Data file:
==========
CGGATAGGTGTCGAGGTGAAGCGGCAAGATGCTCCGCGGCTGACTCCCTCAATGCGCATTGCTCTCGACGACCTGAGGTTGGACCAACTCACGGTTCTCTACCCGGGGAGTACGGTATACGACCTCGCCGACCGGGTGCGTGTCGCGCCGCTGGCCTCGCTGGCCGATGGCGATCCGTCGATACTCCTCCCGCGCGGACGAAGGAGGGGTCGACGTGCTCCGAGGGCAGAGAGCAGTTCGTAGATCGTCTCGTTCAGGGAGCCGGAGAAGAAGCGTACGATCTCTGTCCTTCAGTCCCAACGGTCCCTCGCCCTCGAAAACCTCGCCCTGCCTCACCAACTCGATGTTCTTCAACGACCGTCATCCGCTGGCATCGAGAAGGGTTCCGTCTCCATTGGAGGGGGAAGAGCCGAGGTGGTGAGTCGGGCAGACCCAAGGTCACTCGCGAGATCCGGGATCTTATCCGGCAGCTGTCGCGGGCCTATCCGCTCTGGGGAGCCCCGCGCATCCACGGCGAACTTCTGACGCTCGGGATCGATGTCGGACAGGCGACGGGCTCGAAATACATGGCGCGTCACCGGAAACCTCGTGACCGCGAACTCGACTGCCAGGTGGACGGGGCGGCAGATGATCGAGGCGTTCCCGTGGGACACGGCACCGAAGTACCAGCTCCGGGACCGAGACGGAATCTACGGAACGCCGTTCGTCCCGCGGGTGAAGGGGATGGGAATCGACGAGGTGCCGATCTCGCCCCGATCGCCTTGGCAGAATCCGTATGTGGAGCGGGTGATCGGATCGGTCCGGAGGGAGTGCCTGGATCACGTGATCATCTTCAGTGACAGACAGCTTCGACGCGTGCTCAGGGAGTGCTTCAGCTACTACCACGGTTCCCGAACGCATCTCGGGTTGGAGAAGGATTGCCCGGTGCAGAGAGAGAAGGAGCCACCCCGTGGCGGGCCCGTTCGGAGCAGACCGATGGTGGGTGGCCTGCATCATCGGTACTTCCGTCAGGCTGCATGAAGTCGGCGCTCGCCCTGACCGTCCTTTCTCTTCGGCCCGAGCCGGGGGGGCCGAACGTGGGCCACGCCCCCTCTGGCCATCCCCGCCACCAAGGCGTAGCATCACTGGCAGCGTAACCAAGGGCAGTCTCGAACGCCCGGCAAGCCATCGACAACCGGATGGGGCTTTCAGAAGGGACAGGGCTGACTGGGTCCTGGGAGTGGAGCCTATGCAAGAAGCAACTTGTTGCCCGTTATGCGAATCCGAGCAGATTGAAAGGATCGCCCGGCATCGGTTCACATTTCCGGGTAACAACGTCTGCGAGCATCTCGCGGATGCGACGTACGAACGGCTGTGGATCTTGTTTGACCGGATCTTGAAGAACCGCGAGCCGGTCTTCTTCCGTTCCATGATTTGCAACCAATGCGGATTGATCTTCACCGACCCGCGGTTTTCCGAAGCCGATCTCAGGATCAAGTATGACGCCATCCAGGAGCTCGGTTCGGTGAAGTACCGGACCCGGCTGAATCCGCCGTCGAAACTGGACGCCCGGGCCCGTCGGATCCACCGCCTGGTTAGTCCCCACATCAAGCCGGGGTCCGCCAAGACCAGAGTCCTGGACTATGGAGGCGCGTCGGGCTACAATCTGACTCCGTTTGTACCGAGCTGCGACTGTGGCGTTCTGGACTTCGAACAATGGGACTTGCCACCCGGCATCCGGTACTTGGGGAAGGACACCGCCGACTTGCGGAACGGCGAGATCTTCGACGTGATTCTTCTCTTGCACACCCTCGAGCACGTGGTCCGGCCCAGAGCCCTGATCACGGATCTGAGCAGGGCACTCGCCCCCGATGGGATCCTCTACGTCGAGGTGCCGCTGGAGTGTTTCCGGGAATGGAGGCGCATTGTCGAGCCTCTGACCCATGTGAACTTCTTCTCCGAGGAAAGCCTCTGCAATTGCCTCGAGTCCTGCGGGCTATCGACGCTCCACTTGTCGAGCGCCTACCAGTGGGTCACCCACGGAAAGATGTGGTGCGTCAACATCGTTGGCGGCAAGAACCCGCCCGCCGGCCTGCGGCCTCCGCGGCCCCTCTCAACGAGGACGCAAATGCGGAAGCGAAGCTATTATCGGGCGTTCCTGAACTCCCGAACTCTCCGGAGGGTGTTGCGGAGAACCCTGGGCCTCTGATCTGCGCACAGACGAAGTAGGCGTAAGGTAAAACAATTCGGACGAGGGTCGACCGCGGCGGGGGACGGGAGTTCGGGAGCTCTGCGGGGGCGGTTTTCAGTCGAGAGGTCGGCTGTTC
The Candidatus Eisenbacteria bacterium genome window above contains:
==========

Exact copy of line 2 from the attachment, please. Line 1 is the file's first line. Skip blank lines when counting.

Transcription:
The Candidatus Eisenbacteria bacterium genome window above contains: